The Race for Greater Connectivity at the Point of Care

Updated on April 6, 2019
Thomas Schwieterman, MD, MBA, Chief Medical Officer, Midmark Corporation

By Thomas Schwieterman, MD, MBA

The biggest change in healthcare is the pace of change itself. In prior years, change occurred at a manageable pace that enabled organizations to adapt over time. Today, change has accelerated to a point where rapid innovation is not just a business advantage, but a business imperative. Each month brings a new development, and adapting to each change can be resource intensive. 

There is extreme pressure on healthcare organizations to be at the forefront of this change. Nowhere is this more evident than with the race to provide greater connectivity in ambulatory care. Much of this has been driven by the consumerization of healthcare. Patients are demanding to be connected with their healthcare in the same way they are connected within other aspects of their lives. 

Look no further than fitness tracking devices or apps that help patients manage their diabetes or connect directly with caregivers. However, as with any new technology or trend, there is a lot of attention and unrealistic expectations surrounding greater connectivity at the point of care. It is not the perfect fix for every challenge and inefficiency in healthcare.

Given all the industry and media focus on connectivity and Internet of Things (IoT), there is a real possibility that many healthcare organizations and caregivers will fall victim to the hype. We see this already happening throughout the healthcare industry. There is a lot of confusion, frustration and false starts as pilot projects don’t deliver on exaggerated claims. Often there exist unrealistic expectations that require more resources, time and dollars than initially suggested. We can learn from the experience from medical records, where demands on the clinician were originally underestimated in time and scope. 

While there is a lot of discussion surrounding greater connectivity and the digitization of the point of care ecosystem, it does offer tangible benefits. When done correctly, digital technologies, including connectivity can change how care is delivered.

The challenge is to see through the hype and identify which connected technology makes sense for patients and care teams. We can then determine the best way to strategically and seamlessly integrate technology into the healthcare environment workflows. 

Connectivity for connectivity sake is not a strategy. And just because something can be connected, doesn’t mean it should be. We see this all the time in our daily lives. A connected toothbrush that provides data on how you brush or a Bluetooth® toaster that notifies you when toast is done might sound cool, but do you really need it? Will you really use it?

Within ambulatory care, there is a great need for connected technology and devices, but it is digitization, not connectivity, that serves a purpose and has the opportunity to transform the delivery of care. Does it make it easier to monitor and analyze existing data or gather previously untapped data? Does it enhance and strengthen the interaction between the patient and caregiver? Will it extend the point of care beyond the clinic or exam room to enable patients and caregivers to better manage chronic conditions?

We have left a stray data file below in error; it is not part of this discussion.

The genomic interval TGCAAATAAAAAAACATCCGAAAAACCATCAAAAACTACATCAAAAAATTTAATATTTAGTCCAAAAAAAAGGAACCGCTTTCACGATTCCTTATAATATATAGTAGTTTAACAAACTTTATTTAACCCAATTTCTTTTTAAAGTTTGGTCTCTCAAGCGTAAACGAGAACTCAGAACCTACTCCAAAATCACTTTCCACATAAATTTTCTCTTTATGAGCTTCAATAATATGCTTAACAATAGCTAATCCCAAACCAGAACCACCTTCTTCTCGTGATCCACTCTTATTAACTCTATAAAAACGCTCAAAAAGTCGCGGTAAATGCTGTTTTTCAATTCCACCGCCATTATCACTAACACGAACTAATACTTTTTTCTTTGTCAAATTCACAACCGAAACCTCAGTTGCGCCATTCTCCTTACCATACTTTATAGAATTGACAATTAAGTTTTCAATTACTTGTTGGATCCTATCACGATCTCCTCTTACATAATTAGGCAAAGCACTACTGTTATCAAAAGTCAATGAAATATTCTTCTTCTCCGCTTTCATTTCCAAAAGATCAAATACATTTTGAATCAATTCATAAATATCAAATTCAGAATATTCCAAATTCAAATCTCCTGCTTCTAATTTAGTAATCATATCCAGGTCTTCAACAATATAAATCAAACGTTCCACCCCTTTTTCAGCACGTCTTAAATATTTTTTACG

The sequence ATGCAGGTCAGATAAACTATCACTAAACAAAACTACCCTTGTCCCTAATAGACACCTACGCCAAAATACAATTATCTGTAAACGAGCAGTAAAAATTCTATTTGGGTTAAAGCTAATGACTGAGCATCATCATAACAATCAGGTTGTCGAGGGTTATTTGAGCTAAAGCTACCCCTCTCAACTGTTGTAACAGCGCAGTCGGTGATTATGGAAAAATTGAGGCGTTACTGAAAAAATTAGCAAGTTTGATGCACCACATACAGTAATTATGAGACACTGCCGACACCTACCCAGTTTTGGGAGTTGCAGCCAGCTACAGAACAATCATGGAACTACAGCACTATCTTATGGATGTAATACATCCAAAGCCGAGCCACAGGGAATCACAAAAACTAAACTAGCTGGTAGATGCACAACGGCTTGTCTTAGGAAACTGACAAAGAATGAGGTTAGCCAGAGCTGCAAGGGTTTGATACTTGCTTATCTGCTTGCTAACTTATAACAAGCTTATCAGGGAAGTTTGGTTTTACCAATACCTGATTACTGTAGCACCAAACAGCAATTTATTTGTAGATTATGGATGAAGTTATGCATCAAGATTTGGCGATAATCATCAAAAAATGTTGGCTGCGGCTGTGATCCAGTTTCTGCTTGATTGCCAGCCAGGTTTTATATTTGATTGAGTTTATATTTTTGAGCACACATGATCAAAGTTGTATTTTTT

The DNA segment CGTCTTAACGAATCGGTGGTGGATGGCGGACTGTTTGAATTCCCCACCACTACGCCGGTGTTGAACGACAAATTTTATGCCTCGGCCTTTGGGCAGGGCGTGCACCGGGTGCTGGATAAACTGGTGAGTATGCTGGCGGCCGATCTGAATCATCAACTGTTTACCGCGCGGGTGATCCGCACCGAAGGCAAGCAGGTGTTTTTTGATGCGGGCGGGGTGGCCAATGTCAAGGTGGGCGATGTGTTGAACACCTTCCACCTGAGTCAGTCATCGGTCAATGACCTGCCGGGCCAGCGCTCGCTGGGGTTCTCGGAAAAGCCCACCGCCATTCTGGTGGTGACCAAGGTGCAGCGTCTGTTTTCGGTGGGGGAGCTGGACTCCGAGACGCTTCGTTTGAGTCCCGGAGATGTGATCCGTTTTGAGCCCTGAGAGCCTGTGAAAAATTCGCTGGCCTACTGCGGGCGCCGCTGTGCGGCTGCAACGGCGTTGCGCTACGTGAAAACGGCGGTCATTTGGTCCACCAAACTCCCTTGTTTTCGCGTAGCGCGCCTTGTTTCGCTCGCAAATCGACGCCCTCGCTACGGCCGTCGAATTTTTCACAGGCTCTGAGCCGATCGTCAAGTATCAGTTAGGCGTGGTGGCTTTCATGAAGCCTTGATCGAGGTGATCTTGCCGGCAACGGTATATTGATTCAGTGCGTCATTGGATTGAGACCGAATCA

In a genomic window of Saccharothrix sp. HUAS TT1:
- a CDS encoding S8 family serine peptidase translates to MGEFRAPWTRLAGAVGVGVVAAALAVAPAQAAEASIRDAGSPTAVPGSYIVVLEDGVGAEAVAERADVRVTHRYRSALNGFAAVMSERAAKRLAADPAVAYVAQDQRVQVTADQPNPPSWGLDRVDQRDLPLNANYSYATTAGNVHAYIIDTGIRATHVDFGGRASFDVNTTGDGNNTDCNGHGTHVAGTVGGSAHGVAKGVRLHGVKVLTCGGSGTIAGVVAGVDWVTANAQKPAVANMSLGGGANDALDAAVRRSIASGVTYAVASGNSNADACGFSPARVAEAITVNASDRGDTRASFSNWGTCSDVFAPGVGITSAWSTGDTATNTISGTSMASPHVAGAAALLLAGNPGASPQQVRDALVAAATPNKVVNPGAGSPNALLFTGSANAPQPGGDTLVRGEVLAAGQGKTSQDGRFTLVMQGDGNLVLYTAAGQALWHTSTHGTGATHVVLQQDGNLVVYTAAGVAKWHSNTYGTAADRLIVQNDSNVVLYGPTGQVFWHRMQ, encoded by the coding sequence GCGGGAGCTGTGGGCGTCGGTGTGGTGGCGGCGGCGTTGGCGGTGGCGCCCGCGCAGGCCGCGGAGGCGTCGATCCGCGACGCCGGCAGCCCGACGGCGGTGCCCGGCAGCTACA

These are just a few of the questions to be asked. It is important that providers of connected healthcare devices and technology work closely with healthcare organizations and caregivers to move beyond making big decisions on hype. Only an informed, strategic approach that is both methodical, deliberate and based on proven technology is likely to result in operational and clinical outcome success. 

Healthcare companies such as Midmark are actively designing and introducing equipment, devices and technology that offers greater connectivity. As part of this effort, it is important to understand the vital role we can play. By getting involved in projects early, we can guide healthcare organizations in determining how best to introduce connected technology and equipment into the facility. We can also help establish clear goals prior to the project or implementation and identify any potential issues that need to be addressed or processes and workflows that need to be changed or modified. 

When done correctly, a fully connected point of care ecosystem in ambulatory environments brings together every aspect of care to eliminate barriers and inefficiencies by integrating processes, equipment and people. It helps ensure a more satisfying and seamless experience for patients and caregivers by providing a platform where organizations can leverage new technologies, incorporate best practices and employ greater standardization. Together, we can drive toward the goal of improving the quality of care delivered and outcomes achieved.

Thomas Schwieterman, MD, MBA is Chief Medical Officer of Midmark Corporation.

The Editorial Team at Healthcare Business Today is made up of skilled healthcare writers and experts, led by our managing editor, Daniel Casciato, who has over 25 years of experience in healthcare writing. Since 1998, we have produced compelling and informative content for numerous publications, establishing ourselves as a trusted resource for health and wellness information. We offer readers access to fresh health, medicine, science, and technology developments and the latest in patient news, emphasizing how these developments affect our lives.